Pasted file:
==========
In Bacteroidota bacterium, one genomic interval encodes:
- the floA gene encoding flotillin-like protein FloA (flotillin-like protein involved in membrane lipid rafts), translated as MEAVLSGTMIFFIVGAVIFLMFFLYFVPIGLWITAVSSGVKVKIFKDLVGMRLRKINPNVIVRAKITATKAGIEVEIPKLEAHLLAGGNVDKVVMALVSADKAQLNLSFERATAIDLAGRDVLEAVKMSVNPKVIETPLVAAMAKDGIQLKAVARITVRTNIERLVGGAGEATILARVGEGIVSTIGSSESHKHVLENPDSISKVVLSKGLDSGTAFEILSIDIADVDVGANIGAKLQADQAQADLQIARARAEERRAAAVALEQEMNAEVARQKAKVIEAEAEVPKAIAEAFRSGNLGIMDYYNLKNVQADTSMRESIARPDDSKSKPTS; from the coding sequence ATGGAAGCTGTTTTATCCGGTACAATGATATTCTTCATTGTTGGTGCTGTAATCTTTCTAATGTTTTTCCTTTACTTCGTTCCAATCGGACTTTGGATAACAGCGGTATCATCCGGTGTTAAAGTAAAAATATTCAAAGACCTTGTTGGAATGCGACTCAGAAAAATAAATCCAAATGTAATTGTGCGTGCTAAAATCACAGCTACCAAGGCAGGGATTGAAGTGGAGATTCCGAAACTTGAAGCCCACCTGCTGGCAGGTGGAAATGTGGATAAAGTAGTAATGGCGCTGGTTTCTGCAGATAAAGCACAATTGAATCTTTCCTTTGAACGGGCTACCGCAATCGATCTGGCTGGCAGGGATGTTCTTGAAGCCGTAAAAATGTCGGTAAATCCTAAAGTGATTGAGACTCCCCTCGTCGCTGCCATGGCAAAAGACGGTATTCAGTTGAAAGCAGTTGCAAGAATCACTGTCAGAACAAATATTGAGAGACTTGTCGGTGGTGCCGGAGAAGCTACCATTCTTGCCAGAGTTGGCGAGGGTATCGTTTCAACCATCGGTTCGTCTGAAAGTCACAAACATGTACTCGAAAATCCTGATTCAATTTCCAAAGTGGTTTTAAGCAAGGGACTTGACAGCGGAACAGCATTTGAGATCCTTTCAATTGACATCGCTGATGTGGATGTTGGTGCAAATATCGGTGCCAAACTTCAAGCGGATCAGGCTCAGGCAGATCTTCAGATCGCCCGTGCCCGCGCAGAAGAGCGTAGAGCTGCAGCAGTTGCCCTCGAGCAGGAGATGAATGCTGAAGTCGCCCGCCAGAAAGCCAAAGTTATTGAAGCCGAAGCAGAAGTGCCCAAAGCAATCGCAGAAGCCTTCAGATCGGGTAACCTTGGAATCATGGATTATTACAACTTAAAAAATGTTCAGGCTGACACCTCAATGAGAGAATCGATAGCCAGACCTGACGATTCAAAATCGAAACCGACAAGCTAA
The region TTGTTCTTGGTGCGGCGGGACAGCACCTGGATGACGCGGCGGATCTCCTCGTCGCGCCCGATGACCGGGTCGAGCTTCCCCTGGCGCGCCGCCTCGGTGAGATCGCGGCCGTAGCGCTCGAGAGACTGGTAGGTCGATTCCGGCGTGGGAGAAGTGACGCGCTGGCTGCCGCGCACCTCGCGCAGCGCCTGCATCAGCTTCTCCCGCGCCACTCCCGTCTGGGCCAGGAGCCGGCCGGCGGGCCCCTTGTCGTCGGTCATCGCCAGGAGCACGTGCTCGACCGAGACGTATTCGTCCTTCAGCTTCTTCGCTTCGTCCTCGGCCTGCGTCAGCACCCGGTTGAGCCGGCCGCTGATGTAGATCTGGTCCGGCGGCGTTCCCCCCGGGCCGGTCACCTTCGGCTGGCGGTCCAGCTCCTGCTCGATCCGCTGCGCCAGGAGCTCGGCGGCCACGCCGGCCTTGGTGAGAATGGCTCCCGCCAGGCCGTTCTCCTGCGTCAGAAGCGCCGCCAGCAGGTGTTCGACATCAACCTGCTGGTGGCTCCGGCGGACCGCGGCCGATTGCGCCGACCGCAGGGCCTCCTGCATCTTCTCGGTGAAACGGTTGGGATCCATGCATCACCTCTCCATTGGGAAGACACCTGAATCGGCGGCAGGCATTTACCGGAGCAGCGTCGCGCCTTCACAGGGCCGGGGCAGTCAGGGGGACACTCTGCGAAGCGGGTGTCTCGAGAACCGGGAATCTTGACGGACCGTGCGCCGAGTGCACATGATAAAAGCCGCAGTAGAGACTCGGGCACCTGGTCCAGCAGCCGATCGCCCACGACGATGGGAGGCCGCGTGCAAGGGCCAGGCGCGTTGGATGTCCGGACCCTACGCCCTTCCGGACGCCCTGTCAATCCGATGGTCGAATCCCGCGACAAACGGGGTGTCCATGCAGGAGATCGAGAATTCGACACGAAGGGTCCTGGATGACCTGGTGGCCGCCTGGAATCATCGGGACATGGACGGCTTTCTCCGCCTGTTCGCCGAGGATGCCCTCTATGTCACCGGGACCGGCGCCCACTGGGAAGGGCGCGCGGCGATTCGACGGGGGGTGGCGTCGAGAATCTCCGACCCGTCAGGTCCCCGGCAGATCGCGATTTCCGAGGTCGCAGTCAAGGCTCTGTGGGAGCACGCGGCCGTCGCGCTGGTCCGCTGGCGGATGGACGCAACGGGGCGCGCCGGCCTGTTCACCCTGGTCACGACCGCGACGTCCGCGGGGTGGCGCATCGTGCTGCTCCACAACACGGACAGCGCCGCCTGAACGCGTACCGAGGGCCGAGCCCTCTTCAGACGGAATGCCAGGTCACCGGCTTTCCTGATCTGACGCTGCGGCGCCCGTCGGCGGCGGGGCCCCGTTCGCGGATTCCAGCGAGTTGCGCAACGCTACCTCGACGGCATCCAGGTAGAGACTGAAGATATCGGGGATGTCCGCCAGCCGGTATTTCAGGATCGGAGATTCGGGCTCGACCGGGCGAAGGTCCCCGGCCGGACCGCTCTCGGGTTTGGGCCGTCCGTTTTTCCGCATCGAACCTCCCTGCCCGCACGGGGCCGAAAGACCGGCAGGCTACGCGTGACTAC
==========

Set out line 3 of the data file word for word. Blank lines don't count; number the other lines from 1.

The region TTGTTCTTGGTGCGGCGGGACAGCACCTGGATGACGCGGCGGATCTCCTCGTCGCGCCCGATGACCGGGTCGAGCTTCCCCTGGCGCGCCGCCTCGGTGAGATCGCGGCCGTAGCGCTCGAGAGACTGGTAGGTCGATTCCGGCGTGGGAGAAGTGACGCGCTGGCTGCCGCGCACCTCGCGCAGCGCCTGCATCAGCTTCTCCCGCGCCACTCCCGTCTGGGCCAGGAGCCGGCCGGCGGGCCCCTTGTCGTCGGTCATCGCCAGGAGCACGTGCTCGACCGAGACGTATTCGTCCTTCAGCTTCTTCGCTTCGTCCTCGGCCTGCGTCAGCACCCGGTTGAGCCGGCCGCTGATGTAGATCTGGTCCGGCGGCGTTCCCCCCGGGCCGGTCACCTTCGGCTGGCGGTCCAGCTCCTGCTCGATCCGCTGCGCCAGGAGCTCGGCGGCCACGCCGGCCTTGGTGAGAATGGCTCCCGCCAGGCCGTTCTCCTGCGTCAGAAGCGCCGCCAGCAGGTGTTCGACATCAACCTGCTGGTGGCTCCGGCGGACCGCGGCCGATTGCGCCGACCGCAGGGCCTCCTGCATCTTCTCGGTGAAACGGTTGGGATCCATGCATCACCTCTCCATTGGGAAGACACCTGAATCGGCGGCAGGCATTTACCGGAGCAGCGTCGCGCCTTCACAGGGCCGGGGCAGTCAGGGGGACACTCTGCGAAGCGGGTGTCTCGAGAACCGGGAATCTTGACGGACCGTGCGCCGAGTGCACATGATAAAAGCCGCAGTAGAGACTCGGGCACCTGGTCCAGCAGCCGATCGCCCACGACGATGGGAGGCCGCGTGCAAGGGCCAGGCGCGTTGGATGTCCGGACCCTACGCCCTTCCGGACGCCCTGTCAATCCGATGGTCGAATCCCGCGACAAACGGGGTGTCCATGCAGGAGATCGAGAATTCGACACGAAGGGTCCTGGATGACCTGGTGGCCGCCTGGAATCATCGGGACATGGACGGCTTTCTCCGCCTGTTCGCCGAGGATGCCCTCTATGTCACCGGGACCGGCGCCCACTGGGAAGGGCGCGCGGCGATTCGACGGGGGGTGGCGTCGAGAATCTCCGACCCGTCAGGTCCCCGGCAGATCGCGATTTCCGAGGTCGCAGTCAAGGCTCTGTGGGAGCACGCGGCCGTCGCGCTGGTCCGCTGGCGGATGGACGCAACGGGGCGCGCCGGCCTGTTCACCCTGGTCACGACCGCGACGTCCGCGGGGTGGCGCATCGTGCTGCTCCACAACACGGACAGCGCCGCCTGAACGCGTACCGAGGGCCGAGCCCTCTTCAGACGGAATGCCAGGTCACCGGCTTTCCTGATCTGACGCTGCGGCGCCCGTCGGCGGCGGGGCCCCGTTCGCGGATTCCAGCGAGTTGCGCAACGCTACCTCGACGGCATCCAGGTAGAGACTGAAGATATCGGGGATGTCCGCCAGCCGGTATTTCAGGATCGGAGATTCGGGCTCGACCGGGCGAAGGTCCCCGGCCGGACCGCTCTCGGGTTTGGGCCGTCCGTTTTTCCGCATCGAACCTCCCTGCCCGCACGGGGCCGAAAGACCGGCAGGCTACGCGTGACTAC